# Swinging Physics

Fall

2015

Physics Puzzler

# Swinging Physics

Beyond the textbook: Fun with pendulums

By:Donald Simanek, Professor Emeritus, Lock Haven University of Pennsylvania

**Pendulums are objects swinging periodically from a fixed support in a gravitational field. A simple pendulum is a negligibly small object called a bob, suspended by a string of negligible weight from a fixed point.** Its period is given by T = 2π√(R/g), where R is the length of the suspension string and g is the acceleration due to gravity. This equation is good in the approximation of small angles of swing.

But the idealized swinging point mass is a bit unrealistic. Increase the size of the bob and you get a slightly different result. If the swinging object is of considerable size, or the angle of swing very large, the result can be very different.

One example of a nonsimple pendulum is the very familiar porch swing: a chair, usually seating two people, suspended from the ceiling by four ropes. Let’s consider the simplest type in which the four ropes are of equal length and all parallel, attached between the chair arms and the ceiling. By itself, it has a natural period, T, swinging in the usual way, front to back. The formula above applies, but only if you insert an appropriate value for the suspension length, R. Should this be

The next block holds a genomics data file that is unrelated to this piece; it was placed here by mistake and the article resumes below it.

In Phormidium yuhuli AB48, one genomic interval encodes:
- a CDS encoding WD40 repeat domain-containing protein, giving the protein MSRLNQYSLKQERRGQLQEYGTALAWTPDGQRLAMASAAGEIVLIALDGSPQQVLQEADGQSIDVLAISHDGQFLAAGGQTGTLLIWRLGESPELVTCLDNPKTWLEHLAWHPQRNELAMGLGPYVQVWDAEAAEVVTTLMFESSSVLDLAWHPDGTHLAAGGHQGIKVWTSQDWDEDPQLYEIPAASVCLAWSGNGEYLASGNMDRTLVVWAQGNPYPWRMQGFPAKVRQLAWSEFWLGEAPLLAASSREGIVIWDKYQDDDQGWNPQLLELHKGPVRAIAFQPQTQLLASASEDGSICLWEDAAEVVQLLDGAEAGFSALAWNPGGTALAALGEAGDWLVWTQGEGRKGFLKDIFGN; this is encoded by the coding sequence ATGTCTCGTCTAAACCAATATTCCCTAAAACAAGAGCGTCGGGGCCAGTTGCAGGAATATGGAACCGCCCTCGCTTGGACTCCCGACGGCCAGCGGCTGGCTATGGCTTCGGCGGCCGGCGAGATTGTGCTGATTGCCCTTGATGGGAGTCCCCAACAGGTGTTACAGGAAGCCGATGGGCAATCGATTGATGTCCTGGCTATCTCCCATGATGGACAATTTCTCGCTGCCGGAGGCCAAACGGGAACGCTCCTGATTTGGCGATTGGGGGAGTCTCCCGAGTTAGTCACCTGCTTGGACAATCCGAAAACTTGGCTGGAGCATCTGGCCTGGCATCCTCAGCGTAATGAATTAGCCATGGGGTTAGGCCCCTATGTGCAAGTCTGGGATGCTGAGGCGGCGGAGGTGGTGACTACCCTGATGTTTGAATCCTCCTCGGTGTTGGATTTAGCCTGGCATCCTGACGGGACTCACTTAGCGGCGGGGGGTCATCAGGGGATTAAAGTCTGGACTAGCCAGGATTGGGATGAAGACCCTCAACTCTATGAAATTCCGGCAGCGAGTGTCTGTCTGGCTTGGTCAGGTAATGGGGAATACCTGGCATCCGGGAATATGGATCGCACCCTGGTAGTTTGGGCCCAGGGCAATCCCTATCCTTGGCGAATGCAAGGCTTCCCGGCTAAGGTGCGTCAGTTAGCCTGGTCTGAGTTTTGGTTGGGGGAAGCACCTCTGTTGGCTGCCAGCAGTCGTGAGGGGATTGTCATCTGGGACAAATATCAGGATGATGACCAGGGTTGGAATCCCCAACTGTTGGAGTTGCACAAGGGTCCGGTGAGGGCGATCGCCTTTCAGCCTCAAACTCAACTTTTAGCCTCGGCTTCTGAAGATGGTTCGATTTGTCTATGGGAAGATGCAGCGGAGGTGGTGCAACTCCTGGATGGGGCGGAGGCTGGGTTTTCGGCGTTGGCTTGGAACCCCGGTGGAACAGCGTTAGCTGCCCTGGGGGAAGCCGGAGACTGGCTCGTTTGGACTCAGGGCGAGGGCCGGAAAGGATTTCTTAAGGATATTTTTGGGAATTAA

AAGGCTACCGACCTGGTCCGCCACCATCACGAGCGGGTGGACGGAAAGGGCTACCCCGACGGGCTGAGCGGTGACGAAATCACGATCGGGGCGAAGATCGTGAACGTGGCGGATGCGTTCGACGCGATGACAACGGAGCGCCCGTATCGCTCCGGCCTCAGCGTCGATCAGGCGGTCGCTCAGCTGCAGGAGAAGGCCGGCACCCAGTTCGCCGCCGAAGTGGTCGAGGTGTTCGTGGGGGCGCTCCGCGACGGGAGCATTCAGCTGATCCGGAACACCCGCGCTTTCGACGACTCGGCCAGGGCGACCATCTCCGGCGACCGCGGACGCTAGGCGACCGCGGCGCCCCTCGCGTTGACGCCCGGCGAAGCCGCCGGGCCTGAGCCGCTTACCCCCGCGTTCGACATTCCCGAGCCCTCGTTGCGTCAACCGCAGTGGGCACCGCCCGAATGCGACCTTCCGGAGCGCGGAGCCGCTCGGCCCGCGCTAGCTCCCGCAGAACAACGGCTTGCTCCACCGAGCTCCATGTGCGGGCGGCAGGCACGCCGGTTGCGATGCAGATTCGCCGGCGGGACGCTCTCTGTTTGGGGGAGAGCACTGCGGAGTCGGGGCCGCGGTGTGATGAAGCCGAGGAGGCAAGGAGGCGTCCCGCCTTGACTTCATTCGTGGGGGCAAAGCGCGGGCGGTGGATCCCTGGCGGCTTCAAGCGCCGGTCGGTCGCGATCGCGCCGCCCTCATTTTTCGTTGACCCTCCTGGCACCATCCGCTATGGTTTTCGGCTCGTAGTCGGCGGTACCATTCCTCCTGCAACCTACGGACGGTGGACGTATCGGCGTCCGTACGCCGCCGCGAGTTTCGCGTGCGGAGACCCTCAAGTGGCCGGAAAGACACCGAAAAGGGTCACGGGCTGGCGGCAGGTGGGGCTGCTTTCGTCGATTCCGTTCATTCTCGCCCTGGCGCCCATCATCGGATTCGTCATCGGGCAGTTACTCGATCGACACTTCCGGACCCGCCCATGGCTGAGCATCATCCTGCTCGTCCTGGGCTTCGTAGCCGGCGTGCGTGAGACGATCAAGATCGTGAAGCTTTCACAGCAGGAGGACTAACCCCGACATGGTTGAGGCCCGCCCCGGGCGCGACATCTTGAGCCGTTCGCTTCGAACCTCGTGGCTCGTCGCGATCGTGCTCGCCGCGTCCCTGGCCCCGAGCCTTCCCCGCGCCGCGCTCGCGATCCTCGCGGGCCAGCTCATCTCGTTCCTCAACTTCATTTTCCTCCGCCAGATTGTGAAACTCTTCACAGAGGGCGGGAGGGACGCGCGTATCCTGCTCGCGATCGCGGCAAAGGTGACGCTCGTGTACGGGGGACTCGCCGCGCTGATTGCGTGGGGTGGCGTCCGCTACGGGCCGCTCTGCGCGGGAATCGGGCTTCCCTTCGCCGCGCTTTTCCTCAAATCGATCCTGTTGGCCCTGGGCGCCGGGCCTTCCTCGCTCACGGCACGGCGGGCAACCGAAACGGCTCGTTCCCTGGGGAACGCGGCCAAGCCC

a. the length of the supporting ropes?

b. the distance from the ceiling support to the chair seat?

c. the average of the above two distances?

d. the sum of the rope lengths?

Suppose Galileo—an aficionado of the pendulum—and his daughter Maria Celeste sit on the swing, enjoying the relaxing front-to-back motion, back and forth. What is the period of this motion now?

a. greater than the unloaded swing

b. the same as the unloaded swing

c. less than the unloaded swing

Now suppose that our esteemed Italian scientist and his daughter are bored with swinging forward and backward. They decide to swing sideways. What is the period of the motion now?

a. greater than the unloaded swing

b. the same as the unloaded swing

c. less than the unloaded swing

**Ready for the answers? See "Swinging Physics: The Answer".**